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A fair trade approach to Africa's diamonds

A US company brings fair trade principles to Africa's diamond industry and aims to improve the life of diamond miners.

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It's important to understand our role in this as well. We are not doing this work ourselves; other organizations have been working for years in these areas and know how to do it best. We are working with a few nonprofits that we feel are doing solid work and that need funding. We think we can help these organizations do what they do best by providing them with a reliable source of capital.

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I also think it's important to point out again that The Clarity Project is just getting started. We have invested a lot of energy, hours, and personal income to develop the business. We have not taken loans, or salary, and initially all development was paid for by us three founders. As we started to generate sales, we saved up some working capital, and are currently implementing a process for posting a quarterly score card of our giving -- what we are reinvesting, to whom, and the impact. This all comes back to our goal of transparency and fairness, in our broader effort to do what most benefits miners and their communities.

JM: Why do you think there aren't more companies, especially those already established in the business, doing the same?

TCP: In some ways this is an easy question – because it's really hard. But it's actually a question we've thought about a lot and have asked ourselves from the very beginning. In fact, this is why we created The Clarity Project. When we were first doing our research into the industry, we were kind of flabbergasted that there was nobody else doing this. We kept looking and looking, but couldn't find anyone. I think this is for a couple reasons – basically it's a tough industry to break into, and most people and companies are in the business to make money. For many of them it's working well – they're making tons of money, so why fix what ain't broken? Certainly some are making good improvements, but by their nature, they are slow to change. Many larger companies also face an additional challenge of bifurcating their inventories. How do they distinguish between "fair" diamonds, and those other things they sell...? It's a tough one.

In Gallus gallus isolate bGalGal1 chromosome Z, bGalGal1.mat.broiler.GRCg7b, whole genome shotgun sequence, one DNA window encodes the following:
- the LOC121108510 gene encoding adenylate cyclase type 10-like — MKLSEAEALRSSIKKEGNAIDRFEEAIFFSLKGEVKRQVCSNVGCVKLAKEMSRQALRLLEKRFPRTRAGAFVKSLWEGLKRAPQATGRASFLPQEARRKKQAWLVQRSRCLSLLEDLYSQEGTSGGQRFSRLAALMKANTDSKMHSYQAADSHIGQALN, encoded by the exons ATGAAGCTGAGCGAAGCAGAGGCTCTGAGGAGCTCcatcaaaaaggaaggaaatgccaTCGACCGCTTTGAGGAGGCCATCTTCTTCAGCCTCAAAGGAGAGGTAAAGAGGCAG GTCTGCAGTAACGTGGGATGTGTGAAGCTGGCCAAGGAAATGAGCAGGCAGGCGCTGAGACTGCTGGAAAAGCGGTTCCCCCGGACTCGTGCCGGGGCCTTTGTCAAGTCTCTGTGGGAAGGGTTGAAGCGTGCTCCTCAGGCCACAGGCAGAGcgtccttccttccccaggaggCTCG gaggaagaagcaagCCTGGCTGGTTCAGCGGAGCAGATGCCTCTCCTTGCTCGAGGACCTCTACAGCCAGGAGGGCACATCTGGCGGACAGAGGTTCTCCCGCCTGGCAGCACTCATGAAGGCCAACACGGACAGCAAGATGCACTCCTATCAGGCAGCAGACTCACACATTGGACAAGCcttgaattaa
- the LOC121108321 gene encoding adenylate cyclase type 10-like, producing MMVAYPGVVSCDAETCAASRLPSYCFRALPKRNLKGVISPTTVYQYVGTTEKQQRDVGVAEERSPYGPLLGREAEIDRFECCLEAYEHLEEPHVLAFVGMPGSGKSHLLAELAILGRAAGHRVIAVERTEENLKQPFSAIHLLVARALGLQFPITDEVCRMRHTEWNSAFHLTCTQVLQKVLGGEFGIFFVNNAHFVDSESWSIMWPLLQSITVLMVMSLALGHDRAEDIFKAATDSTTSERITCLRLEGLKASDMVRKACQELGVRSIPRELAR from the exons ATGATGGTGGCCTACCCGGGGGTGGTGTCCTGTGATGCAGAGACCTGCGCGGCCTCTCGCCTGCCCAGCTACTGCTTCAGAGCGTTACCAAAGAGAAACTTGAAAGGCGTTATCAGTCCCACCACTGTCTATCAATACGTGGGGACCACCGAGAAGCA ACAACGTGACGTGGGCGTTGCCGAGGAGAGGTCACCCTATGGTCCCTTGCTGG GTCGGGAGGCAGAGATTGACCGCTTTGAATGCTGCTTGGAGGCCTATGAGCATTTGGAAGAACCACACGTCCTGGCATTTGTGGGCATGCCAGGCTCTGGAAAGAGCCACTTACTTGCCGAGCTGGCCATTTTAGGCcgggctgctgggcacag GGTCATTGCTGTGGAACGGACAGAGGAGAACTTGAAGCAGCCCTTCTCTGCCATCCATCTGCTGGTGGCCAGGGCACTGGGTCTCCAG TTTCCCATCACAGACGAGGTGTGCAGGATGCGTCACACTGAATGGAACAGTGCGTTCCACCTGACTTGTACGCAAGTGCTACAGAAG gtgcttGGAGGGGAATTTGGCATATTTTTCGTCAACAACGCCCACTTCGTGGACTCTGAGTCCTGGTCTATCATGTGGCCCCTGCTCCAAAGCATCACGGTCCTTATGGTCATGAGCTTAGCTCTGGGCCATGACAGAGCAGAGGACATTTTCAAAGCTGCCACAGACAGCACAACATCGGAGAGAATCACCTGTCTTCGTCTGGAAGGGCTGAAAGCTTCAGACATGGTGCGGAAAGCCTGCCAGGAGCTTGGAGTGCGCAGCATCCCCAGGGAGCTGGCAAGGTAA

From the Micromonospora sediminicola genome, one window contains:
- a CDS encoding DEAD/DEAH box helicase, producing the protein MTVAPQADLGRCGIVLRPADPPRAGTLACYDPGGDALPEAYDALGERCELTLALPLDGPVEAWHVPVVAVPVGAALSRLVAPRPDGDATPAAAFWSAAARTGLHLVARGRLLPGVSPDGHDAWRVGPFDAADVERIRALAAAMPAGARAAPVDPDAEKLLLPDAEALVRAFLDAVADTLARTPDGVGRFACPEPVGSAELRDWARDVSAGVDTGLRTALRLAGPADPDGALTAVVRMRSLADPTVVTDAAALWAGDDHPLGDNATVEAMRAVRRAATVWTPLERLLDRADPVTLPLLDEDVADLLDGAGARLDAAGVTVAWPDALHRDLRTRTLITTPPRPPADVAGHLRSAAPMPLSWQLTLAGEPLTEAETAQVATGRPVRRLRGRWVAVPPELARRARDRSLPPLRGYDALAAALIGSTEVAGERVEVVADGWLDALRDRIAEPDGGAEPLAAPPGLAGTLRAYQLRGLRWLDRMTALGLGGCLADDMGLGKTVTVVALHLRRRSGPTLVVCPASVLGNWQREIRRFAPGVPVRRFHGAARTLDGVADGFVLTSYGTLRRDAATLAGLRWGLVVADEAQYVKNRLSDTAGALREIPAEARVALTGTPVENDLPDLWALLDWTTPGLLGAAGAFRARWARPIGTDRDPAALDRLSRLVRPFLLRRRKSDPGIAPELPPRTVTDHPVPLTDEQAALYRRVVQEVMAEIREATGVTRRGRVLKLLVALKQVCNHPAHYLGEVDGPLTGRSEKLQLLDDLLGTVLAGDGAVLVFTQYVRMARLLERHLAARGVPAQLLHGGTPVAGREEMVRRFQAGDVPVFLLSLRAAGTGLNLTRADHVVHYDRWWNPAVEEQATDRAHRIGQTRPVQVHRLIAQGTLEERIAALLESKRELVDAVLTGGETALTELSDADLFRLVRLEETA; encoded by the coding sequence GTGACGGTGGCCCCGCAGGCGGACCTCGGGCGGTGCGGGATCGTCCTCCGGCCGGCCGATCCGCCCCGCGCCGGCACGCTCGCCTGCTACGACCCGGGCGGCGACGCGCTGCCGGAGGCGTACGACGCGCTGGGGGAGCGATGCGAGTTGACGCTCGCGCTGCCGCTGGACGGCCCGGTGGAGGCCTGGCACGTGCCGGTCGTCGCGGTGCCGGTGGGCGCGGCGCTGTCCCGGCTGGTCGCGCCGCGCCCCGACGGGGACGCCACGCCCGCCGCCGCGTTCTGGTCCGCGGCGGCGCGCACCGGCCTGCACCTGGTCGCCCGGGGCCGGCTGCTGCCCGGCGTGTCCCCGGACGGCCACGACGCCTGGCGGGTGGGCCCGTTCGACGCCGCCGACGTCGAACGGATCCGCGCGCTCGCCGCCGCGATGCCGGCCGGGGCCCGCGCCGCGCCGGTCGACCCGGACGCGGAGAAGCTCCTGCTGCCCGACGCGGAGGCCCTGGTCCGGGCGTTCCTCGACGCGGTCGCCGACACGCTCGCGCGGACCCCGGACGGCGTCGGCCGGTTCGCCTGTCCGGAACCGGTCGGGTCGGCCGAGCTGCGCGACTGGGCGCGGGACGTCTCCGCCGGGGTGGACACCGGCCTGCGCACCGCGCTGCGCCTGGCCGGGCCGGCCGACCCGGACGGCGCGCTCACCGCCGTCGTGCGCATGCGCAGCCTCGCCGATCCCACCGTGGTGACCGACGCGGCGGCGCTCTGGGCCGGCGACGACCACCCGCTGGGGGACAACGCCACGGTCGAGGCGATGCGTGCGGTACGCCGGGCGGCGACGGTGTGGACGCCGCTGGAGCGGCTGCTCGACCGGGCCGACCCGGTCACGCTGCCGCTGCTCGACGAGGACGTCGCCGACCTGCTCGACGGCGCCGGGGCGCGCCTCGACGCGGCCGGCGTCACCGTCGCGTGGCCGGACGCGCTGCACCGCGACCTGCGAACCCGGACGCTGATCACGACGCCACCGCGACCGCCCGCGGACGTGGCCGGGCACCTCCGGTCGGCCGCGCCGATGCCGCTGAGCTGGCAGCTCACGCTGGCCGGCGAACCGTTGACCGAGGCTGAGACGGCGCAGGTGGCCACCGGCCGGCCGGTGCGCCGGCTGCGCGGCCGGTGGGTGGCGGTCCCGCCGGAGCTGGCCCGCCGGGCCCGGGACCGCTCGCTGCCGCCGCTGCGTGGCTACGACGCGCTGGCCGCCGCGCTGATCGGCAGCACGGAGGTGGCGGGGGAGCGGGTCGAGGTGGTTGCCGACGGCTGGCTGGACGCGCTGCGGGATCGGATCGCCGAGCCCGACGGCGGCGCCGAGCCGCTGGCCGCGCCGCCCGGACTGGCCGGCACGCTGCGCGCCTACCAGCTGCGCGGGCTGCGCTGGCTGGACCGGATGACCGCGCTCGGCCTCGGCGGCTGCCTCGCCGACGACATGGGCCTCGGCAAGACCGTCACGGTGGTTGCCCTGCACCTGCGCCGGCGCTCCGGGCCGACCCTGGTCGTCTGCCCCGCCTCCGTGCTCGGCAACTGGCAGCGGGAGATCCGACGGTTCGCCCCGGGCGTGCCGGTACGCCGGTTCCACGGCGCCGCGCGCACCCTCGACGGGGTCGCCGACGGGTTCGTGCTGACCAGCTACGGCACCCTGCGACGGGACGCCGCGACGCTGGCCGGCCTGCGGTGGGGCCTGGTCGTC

We are just fundamentally different, and I think it's a product of our generation, location, and community. We three cofounders are childhood friends, and for us, this is a project started simply to meet our needs and the needs of our closest friends. ... We have not paid ourselves anything (although, clearly for this project to be sustainable we will need to at some point) and we each still have our day jobs. And ironically, this has worked to our advantage. And because we're starting from scratch and aren't in it just to get rich, we don't have to overcome the reputation issues that a lot of for-profit and better established jewelry companies are saddled with.... At its heart, this is activism, and in this case, I really think our sincerity shines through.

For some good background reading on conflict free diamonds and industry efforts at social responsibility, see Fair Jewellry Action. (Yes – that's actually how they spell it.)

-- Jina Moore blogs at To Africa, from New York.

The Christian Science Monitor has assembled a diverse group of Africa bloggers. Our guest bloggers are not employed or directed by the Monitor and the views expressed are the bloggers' own, as is responsibility for the content of their blogs. To contact us about a blogger, click here.

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